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RPG IV Prototypes: What are they and why should you care?

If you've ever debugged a problem caused by a parameter mismatch between the calling and called programs, you know that one with RPG III errors in parameter lists aren't discovered until run-time. Wouldn't it be nice if the compiler could validate parameter lists and prevent such errors from occurring? That's one of the many things that prototypes can do for you.

Prototypes were added to RPG IV in OS/400 V3R2/V3R6. Although their initial purpose was to support prototyping of subprocedures, the compiler writers realized that prototypes could also provide this support between called programs.

A prototype is a way of describing the interface (i.e., the number and type of parameters) to a program or bound procedure. It's similar to a PLIST or the list of PARMs following a CALL or CALLB operation code. However, prototypes can have functions beyond the options available with ordinary PARMs and PLISTs.

The following code excerpt shows how prototypes help prevent parameter mismatches:

D Gross                           9S 2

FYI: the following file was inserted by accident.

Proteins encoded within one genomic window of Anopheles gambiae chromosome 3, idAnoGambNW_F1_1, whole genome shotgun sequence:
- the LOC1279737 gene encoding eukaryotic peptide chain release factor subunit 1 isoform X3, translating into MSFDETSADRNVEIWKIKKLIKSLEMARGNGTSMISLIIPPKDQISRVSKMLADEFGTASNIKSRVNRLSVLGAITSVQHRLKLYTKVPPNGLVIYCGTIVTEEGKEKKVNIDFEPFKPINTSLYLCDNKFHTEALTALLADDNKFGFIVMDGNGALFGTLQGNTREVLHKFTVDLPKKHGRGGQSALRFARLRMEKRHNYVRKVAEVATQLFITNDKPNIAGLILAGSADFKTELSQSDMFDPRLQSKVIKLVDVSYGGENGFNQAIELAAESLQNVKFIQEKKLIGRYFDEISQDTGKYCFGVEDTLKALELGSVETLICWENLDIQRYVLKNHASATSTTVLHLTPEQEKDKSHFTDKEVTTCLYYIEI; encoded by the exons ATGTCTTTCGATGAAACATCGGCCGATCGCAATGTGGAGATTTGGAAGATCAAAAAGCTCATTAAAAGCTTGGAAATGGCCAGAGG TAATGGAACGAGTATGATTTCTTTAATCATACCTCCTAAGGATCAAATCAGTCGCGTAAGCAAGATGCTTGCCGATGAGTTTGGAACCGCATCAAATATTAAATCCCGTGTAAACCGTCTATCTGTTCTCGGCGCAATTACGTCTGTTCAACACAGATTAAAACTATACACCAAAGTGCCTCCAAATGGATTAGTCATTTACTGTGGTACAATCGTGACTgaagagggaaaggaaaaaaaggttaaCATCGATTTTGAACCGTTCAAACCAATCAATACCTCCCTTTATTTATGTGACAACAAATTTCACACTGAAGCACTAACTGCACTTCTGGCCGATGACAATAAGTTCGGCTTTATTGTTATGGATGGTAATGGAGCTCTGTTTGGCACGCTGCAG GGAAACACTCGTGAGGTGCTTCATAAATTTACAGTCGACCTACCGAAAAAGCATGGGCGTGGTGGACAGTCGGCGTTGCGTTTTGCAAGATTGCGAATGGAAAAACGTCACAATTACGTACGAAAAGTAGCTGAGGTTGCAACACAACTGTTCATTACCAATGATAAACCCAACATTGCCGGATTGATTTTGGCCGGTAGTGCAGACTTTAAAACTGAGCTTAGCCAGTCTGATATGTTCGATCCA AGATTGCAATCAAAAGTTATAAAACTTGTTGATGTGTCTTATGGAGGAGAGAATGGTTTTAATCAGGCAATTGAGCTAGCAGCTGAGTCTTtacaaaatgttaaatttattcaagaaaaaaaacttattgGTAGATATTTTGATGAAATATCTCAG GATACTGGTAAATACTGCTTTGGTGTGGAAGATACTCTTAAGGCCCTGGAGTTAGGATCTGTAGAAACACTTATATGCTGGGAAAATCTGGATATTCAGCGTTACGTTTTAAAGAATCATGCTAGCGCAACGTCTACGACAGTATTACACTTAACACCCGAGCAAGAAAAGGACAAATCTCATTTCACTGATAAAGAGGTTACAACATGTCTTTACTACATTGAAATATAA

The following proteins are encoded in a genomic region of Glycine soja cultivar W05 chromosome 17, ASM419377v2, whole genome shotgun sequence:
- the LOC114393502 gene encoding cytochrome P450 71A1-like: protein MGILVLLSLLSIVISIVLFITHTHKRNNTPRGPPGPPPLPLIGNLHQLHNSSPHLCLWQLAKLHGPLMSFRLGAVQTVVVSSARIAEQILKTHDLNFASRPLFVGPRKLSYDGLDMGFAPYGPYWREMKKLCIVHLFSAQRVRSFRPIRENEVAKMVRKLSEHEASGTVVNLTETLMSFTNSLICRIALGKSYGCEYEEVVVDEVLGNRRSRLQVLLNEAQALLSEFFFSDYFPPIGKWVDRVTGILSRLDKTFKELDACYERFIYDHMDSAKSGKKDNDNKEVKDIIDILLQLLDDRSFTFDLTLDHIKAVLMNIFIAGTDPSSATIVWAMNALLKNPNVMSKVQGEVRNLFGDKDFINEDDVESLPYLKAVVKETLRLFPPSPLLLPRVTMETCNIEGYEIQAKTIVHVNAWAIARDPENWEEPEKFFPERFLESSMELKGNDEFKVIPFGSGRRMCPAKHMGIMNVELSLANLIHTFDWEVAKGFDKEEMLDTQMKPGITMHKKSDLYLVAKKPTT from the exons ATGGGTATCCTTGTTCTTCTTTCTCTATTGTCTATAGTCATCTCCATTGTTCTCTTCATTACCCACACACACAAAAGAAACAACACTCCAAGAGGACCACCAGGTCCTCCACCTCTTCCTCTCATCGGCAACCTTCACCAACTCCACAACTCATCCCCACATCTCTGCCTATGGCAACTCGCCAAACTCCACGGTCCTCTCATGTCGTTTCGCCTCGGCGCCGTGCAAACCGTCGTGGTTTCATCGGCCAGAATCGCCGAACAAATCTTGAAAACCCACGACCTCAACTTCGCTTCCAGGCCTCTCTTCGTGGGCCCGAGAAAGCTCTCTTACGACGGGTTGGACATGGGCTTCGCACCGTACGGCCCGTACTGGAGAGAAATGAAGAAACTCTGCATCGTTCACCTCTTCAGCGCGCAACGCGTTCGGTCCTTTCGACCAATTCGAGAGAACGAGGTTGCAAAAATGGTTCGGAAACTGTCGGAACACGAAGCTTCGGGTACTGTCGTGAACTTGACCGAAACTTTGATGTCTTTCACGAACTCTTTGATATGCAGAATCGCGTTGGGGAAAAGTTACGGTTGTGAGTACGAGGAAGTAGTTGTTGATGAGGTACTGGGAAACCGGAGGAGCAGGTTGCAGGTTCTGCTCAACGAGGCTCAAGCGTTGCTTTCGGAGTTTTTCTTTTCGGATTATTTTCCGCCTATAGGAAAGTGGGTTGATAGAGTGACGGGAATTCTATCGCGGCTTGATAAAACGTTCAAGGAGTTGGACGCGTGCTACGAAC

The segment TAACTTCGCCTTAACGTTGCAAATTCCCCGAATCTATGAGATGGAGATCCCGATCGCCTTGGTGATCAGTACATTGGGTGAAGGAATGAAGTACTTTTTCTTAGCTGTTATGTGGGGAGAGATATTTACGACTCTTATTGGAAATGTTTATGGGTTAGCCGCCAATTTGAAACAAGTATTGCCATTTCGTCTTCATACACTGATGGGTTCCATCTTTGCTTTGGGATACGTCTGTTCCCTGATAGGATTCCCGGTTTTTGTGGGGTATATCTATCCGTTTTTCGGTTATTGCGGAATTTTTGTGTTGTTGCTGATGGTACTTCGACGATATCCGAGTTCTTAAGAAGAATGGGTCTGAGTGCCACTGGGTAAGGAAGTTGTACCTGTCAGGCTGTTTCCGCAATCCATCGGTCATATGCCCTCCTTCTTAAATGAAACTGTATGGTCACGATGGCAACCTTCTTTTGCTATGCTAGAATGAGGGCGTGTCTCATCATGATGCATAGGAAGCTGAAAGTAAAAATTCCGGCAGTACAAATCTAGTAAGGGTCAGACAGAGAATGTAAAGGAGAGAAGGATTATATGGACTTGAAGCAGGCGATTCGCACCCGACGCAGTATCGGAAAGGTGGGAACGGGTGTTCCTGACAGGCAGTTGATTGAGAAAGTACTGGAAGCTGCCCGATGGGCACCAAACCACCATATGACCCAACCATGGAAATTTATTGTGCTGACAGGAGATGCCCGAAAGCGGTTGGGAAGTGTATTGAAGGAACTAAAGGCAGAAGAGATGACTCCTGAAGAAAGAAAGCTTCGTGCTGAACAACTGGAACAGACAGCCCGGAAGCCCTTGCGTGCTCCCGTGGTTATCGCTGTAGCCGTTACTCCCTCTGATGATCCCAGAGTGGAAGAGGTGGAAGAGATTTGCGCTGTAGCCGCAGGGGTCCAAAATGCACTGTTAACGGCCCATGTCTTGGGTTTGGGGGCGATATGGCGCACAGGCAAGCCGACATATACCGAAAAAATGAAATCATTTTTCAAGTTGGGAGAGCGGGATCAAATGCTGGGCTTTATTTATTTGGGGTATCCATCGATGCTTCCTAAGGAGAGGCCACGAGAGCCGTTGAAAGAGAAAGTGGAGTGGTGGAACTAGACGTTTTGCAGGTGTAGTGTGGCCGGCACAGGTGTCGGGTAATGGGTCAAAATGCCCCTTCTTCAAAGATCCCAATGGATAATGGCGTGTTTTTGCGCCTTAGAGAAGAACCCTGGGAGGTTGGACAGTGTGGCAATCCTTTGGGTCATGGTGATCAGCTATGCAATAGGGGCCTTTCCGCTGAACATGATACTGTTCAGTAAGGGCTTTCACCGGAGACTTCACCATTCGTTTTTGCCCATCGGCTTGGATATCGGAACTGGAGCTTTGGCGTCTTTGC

D Allow                           9S 2
D Net                             9S 2
:    :    :    :    :     :    :
C                    Call       'PX027C'
C                    Parm                   Gross
C                    Parm                   Allow
C                    Parm                   Net

The problem arises if program PX027C expects the second parameter to be seven digits long instead of nine digits. Prototypes could help find this type of error more quickly and easily. The prototype for program PX027C might resemble this:

D TaxCalc          PR                   ExtPgm('PX027C')
D  GrossPay                       9S 2
D  Allowances                     7S 2
D  NetPay                         9S 2

And the call to it would look like this:

C                    CallP      TaxCalc( Gross : Allow : Net)


Jon Paris is a technical editor with IBM Systems Magazine and co-owner of Partner400.

Susan Gantner is a technical editor with IBM Systems Magazine and co-owner of Partner400.



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